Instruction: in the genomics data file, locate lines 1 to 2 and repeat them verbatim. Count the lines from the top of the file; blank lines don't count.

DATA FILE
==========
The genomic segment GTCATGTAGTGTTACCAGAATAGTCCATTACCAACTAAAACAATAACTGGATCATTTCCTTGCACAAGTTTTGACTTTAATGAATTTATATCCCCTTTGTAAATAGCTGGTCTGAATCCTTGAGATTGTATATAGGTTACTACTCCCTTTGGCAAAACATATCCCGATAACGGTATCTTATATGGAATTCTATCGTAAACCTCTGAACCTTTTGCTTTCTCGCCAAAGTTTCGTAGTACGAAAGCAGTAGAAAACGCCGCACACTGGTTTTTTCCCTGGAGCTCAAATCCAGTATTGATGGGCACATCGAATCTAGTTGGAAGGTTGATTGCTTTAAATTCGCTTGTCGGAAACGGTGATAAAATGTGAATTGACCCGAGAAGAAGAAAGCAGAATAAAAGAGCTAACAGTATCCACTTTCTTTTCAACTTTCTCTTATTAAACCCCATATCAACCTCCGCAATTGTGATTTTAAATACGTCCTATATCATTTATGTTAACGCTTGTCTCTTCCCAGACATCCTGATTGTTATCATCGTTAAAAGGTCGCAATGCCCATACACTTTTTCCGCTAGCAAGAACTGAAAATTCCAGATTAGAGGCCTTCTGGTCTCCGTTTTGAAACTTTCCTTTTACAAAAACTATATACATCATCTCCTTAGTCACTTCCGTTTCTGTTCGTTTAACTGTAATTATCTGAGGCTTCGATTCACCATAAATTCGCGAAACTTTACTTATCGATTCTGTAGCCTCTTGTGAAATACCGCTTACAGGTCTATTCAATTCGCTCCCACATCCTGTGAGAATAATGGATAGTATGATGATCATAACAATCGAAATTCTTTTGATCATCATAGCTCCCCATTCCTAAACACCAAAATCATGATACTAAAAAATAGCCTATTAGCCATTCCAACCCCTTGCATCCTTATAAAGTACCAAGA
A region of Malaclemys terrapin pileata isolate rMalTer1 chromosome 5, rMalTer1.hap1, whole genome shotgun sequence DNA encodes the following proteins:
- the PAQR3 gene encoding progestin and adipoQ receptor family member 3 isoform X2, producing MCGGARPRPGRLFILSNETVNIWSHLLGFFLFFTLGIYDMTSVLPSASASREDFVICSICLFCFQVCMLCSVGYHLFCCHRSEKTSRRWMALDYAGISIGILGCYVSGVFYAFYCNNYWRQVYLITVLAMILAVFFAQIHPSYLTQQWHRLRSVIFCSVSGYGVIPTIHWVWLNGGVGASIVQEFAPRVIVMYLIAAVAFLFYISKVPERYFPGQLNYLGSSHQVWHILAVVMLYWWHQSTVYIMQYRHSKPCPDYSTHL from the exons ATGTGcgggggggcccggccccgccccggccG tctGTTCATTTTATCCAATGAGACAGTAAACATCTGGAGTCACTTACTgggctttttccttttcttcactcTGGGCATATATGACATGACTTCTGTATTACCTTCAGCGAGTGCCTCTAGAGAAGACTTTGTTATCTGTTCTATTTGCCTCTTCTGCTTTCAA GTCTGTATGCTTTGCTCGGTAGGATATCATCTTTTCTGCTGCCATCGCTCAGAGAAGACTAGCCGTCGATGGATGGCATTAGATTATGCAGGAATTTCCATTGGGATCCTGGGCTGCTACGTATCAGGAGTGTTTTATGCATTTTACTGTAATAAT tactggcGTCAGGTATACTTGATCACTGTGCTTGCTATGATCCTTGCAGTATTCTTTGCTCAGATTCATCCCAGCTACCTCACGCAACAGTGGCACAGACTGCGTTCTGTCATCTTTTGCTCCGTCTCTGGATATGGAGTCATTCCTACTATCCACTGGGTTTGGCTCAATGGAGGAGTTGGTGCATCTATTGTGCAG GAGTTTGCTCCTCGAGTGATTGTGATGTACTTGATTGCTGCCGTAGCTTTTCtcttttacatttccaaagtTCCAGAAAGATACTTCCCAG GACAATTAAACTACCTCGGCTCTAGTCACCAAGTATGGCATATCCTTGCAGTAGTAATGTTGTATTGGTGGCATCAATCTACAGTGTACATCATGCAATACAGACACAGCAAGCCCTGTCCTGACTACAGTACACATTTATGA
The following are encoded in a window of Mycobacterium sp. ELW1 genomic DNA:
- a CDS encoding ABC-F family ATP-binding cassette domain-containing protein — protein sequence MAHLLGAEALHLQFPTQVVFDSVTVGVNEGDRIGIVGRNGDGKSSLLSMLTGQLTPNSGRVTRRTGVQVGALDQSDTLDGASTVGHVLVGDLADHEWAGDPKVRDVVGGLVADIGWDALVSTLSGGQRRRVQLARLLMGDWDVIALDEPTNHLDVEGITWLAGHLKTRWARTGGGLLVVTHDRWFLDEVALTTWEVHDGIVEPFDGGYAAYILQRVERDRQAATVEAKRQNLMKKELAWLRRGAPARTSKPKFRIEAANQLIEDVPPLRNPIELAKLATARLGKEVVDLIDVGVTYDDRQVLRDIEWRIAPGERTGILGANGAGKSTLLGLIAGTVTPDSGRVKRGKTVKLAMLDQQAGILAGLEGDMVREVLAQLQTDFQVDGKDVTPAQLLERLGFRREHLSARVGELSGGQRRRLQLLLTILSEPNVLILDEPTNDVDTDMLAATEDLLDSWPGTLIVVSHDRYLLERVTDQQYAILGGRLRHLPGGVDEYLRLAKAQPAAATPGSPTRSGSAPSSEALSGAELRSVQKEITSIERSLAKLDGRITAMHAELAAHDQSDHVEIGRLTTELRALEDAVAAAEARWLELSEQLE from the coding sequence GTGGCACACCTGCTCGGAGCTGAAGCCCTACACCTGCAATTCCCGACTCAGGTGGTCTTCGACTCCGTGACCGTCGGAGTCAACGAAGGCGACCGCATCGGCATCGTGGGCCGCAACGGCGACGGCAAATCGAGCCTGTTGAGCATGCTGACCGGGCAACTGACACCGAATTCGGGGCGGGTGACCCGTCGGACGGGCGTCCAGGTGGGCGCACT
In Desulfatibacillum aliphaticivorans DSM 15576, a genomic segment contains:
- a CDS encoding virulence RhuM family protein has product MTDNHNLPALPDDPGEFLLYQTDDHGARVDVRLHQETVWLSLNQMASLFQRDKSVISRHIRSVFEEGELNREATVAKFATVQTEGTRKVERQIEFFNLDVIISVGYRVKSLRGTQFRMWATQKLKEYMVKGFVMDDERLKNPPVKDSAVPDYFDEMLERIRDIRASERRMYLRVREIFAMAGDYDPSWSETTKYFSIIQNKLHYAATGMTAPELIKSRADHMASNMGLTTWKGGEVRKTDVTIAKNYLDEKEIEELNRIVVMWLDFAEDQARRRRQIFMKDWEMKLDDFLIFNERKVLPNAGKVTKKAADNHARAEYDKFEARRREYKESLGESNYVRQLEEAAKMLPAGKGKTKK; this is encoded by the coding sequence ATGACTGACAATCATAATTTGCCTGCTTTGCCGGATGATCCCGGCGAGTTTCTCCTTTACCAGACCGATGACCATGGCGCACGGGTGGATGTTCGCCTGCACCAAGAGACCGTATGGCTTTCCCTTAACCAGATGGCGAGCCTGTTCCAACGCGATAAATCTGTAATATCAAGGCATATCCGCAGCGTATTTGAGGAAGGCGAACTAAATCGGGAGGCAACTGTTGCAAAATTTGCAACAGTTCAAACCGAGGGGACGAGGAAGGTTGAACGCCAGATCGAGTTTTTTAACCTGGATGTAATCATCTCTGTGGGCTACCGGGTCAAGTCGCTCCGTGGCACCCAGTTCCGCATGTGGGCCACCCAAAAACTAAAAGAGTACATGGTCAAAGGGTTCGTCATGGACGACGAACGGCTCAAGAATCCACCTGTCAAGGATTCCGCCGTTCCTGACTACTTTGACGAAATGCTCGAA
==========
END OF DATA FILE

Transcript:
The genomic segment GTCATGTAGTGTTACCAGAATAGTCCATTACCAACTAAAACAATAACTGGATCATTTCCTTGCACAAGTTTTGACTTTAATGAATTTATATCCCCTTTGTAAATAGCTGGTCTGAATCCTTGAGATTGTATATAGGTTACTACTCCCTTTGGCAAAACATATCCCGATAACGGTATCTTATATGGAATTCTATCGTAAACCTCTGAACCTTTTGCTTTCTCGCCAAAGTTTCGTAGTACGAAAGCAGTAGAAAACGCCGCACACTGGTTTTTTCCCTGGAGCTCAAATCCAGTATTGATGGGCACATCGAATCTAGTTGGAAGGTTGATTGCTTTAAATTCGCTTGTCGGAAACGGTGATAAAATGTGAATTGACCCGAGAAGAAGAAAGCAGAATAAAAGAGCTAACAGTATCCACTTTCTTTTCAACTTTCTCTTATTAAACCCCATATCAACCTCCGCAATTGTGATTTTAAATACGTCCTATATCATTTATGTTAACGCTTGTCTCTTCCCAGACATCCTGATTGTTATCATCGTTAAAAGGTCGCAATGCCCATACACTTTTTCCGCTAGCAAGAACTGAAAATTCCAGATTAGAGGCCTTCTGGTCTCCGTTTTGAAACTTTCCTTTTACAAAAACTATATACATCATCTCCTTAGTCACTTCCGTTTCTGTTCGTTTAACTGTAATTATCTGAGGCTTCGATTCACCATAAATTCGCGAAACTTTACTTATCGATTCTGTAGCCTCTTGTGAAATACCGCTTACAGGTCTATTCAATTCGCTCCCACATCCTGTGAGAATAATGGATAGTATGATGATCATAACAATCGAAATTCTTTTGATCATCATAGCTCCCCATTCCTAAACACCAAAATCATGATACTAAAAAATAGCCTATTAGCCATTCCAACCCCTTGCATCCTTATAAAGTACCAAGA
A region of Malaclemys terrapin pileata isolate rMalTer1 chromosome 5, rMalTer1.hap1, whole genome shotgun sequence DNA encodes the following proteins: